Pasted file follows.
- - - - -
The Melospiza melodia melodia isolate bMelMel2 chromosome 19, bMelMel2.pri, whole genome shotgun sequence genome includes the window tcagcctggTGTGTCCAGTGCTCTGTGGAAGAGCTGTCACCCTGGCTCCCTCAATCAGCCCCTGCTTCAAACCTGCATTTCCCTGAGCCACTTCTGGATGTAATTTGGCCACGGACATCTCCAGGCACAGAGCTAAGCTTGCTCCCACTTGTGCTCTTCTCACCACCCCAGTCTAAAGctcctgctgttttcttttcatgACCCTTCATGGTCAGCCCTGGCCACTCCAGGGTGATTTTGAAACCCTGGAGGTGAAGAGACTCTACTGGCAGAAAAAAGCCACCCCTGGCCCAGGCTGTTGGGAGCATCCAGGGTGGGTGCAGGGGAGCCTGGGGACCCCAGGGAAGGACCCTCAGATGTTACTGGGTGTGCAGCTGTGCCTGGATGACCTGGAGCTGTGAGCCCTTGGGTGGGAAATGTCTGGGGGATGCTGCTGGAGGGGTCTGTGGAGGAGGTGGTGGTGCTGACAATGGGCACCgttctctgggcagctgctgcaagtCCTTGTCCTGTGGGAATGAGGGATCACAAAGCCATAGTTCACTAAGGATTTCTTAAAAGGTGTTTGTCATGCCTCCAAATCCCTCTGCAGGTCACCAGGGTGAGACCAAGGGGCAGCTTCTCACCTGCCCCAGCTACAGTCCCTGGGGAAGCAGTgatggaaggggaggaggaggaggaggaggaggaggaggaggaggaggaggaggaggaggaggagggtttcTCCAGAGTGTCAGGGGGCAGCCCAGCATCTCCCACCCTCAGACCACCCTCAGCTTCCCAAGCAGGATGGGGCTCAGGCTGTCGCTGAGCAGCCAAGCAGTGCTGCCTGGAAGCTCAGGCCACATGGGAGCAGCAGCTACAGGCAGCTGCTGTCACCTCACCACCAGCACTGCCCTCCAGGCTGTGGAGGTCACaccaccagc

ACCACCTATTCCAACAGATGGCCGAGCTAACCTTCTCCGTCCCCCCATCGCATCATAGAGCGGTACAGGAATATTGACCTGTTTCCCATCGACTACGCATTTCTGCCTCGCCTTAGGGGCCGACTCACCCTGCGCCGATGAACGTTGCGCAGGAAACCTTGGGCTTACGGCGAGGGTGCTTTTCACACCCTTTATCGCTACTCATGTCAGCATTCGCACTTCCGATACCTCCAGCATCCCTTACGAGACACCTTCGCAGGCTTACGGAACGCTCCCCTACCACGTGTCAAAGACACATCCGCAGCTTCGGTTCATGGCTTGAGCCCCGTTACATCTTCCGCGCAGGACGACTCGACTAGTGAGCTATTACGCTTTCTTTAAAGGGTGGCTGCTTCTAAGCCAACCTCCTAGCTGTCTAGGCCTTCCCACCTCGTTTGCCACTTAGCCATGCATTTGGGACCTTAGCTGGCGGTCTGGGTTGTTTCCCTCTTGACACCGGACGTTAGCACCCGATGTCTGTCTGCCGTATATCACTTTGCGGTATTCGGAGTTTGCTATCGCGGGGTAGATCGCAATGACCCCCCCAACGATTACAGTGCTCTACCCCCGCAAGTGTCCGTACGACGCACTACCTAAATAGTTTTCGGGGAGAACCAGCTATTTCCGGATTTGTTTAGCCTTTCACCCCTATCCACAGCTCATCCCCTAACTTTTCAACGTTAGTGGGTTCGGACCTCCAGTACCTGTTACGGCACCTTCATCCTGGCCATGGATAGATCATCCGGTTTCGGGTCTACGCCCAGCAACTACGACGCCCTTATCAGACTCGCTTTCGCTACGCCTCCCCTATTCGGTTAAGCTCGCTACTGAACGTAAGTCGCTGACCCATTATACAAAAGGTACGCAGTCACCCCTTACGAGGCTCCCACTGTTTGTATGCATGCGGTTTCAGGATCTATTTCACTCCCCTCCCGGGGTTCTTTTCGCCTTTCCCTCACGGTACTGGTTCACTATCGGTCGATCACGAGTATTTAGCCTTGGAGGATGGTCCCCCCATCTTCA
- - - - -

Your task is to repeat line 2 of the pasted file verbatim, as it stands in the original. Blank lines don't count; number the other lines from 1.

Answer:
ACCACCTATTCCAACAGATGGCCGAGCTAACCTTCTCCGTCCCCCCATCGCATCATAGAGCGGTACAGGAATATTGACCTGTTTCCCATCGACTACGCATTTCTGCCTCGCCTTAGGGGCCGACTCACCCTGCGCCGATGAACGTTGCGCAGGAAACCTTGGGCTTACGGCGAGGGTGCTTTTCACACCCTTTATCGCTACTCATGTCAGCATTCGCACTTCCGATACCTCCAGCATCCCTTACGAGACACCTTCGCAGGCTTACGGAACGCTCCCCTACCACGTGTCAAAGACACATCCGCAGCTTCGGTTCATGGCTTGAGCCCCGTTACATCTTCCGCGCAGGACGACTCGACTAGTGAGCTATTACGCTTTCTTTAAAGGGTGGCTGCTTCTAAGCCAACCTCCTAGCTGTCTAGGCCTTCCCACCTCGTTTGCCACTTAGCCATGCATTTGGGACCTTAGCTGGCGGTCTGGGTTGTTTCCCTCTTGACACCGGACGTTAGCACCCGATGTCTGTCTGCCGTATATCACTTTGCGGTATTCGGAGTTTGCTATCGCGGGGTAGATCGCAATGACCCCCCCAACGATTACAGTGCTCTACCCCCGCAAGTGTCCGTACGACGCACTACCTAAATAGTTTTCGGGGAGAACCAGCTATTTCCGGATTTGTTTAGCCTTTCACCCCTATCCACAGCTCATCCCCTAACTTTTCAACGTTAGTGGGTTCGGACCTCCAGTACCTGTTACGGCACCTTCATCCTGGCCATGGATAGATCATCCGGTTTCGGGTCTACGCCCAGCAACTACGACGCCCTTATCAGACTCGCTTTCGCTACGCCTCCCCTATTCGGTTAAGCTCGCTACTGAACGTAAGTCGCTGACCCATTATACAAAAGGTACGCAGTCACCCCTTACGAGGCTCCCACTGTTTGTATGCATGCGGTTTCAGGATCTATTTCACTCCCCTCCCGGGGTTCTTTTCGCCTTTCCCTCACGGTACTGGTTCACTATCGGTCGATCACGAGTATTTAGCCTTGGAGGATGGTCCCCCCATCTTCA